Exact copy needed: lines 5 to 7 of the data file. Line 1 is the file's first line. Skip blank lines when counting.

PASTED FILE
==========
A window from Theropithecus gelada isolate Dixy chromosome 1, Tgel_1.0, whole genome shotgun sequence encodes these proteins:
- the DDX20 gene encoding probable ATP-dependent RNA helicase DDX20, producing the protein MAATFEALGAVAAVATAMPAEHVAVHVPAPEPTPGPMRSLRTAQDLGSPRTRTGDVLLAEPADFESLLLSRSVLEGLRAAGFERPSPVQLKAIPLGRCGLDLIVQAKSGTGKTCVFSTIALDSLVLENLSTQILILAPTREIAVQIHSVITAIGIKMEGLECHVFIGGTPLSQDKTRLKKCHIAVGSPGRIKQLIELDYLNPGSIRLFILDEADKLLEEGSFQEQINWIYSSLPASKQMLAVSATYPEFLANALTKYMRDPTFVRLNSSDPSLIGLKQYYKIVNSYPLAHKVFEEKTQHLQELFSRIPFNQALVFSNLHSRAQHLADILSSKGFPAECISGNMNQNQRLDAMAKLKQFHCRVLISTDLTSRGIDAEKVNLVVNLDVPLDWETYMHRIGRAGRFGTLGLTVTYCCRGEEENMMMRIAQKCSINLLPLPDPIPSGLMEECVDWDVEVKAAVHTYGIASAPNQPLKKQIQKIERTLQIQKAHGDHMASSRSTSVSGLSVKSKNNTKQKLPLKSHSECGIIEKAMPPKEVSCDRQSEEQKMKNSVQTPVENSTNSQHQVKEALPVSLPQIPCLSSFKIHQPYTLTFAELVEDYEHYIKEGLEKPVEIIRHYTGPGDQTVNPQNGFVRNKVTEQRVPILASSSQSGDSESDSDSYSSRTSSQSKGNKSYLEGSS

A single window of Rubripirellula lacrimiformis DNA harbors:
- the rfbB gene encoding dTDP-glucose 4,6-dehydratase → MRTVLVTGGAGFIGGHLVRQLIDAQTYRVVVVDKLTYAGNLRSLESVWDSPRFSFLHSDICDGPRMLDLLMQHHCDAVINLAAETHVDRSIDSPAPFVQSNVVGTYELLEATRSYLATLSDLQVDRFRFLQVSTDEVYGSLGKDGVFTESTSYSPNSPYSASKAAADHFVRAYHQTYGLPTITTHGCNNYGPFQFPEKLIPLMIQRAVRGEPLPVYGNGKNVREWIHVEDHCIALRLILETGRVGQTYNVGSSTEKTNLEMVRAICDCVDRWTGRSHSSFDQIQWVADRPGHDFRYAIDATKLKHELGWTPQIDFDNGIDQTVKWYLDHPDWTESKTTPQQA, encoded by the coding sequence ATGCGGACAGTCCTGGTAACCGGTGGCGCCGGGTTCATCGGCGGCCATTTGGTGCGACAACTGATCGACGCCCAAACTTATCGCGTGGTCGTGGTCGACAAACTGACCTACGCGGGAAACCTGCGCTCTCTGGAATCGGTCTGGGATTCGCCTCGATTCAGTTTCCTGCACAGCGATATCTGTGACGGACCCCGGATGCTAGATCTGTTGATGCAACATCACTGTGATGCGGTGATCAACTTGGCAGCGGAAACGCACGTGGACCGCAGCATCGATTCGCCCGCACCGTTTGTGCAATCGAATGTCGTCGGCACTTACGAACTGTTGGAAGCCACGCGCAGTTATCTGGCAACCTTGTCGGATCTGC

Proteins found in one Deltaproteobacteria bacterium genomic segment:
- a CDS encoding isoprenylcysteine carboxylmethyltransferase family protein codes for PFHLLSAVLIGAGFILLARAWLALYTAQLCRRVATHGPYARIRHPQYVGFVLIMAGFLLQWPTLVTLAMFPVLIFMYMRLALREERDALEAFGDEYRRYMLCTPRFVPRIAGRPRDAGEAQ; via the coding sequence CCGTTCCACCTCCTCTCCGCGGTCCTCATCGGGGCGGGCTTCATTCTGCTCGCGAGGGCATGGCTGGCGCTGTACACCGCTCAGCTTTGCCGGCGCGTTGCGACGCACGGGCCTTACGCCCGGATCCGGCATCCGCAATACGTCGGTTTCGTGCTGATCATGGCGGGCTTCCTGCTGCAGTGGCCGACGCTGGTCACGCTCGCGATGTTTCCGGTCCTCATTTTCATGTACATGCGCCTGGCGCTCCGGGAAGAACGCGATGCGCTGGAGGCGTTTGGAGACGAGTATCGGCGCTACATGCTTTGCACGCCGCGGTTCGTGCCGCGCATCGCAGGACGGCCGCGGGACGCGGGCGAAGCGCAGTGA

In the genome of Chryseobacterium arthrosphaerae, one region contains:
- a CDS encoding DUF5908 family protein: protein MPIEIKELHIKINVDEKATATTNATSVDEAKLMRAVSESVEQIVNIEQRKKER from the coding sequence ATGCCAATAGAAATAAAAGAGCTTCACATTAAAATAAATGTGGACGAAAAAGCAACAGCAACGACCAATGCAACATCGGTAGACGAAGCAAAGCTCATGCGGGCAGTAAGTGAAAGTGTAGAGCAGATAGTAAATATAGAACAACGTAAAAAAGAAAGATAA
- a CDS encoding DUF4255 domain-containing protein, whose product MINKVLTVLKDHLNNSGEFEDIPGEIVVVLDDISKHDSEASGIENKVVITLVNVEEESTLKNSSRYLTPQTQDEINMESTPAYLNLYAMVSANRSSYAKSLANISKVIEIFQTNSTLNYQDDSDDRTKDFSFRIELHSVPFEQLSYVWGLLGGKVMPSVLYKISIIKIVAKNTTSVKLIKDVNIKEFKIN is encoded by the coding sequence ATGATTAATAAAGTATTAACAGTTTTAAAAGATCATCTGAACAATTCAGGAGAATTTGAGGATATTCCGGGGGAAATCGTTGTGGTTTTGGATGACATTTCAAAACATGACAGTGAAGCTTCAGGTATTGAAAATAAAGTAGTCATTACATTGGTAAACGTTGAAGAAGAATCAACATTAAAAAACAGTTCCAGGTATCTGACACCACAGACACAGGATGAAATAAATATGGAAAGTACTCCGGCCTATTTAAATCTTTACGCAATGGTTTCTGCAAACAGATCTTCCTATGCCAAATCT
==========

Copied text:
Proteins found in one Deltaproteobacteria bacterium genomic segment:
- a CDS encoding isoprenylcysteine carboxylmethyltransferase family protein codes for PFHLLSAVLIGAGFILLARAWLALYTAQLCRRVATHGPYARIRHPQYVGFVLIMAGFLLQWPTLVTLAMFPVLIFMYMRLALREERDALEAFGDEYRRYMLCTPRFVPRIAGRPRDAGEAQ; via the coding sequence CCGTTCCACCTCCTCTCCGCGGTCCTCATCGGGGCGGGCTTCATTCTGCTCGCGAGGGCATGGCTGGCGCTGTACACCGCTCAGCTTTGCCGGCGCGTTGCGACGCACGGGCCTTACGCCCGGATCCGGCATCCGCAATACGTCGGTTTCGTGCTGATCATGGCGGGCTTCCTGCTGCAGTGGCCGACGCTGGTCACGCTCGCGATGTTTCCGGTCCTCATTTTCATGTACATGCGCCTGGCGCTCCGGGAAGAACGCGATGCGCTGGAGGCGTTTGGAGACGAGTATCGGCGCTACATGCTTTGCACGCCGCGGTTCGTGCCGCGCATCGCAGGACGGCCGCGGGACGCGGGCGAAGCGCAGTGA

In the genome of Chryseobacterium arthrosphaerae, one region contains: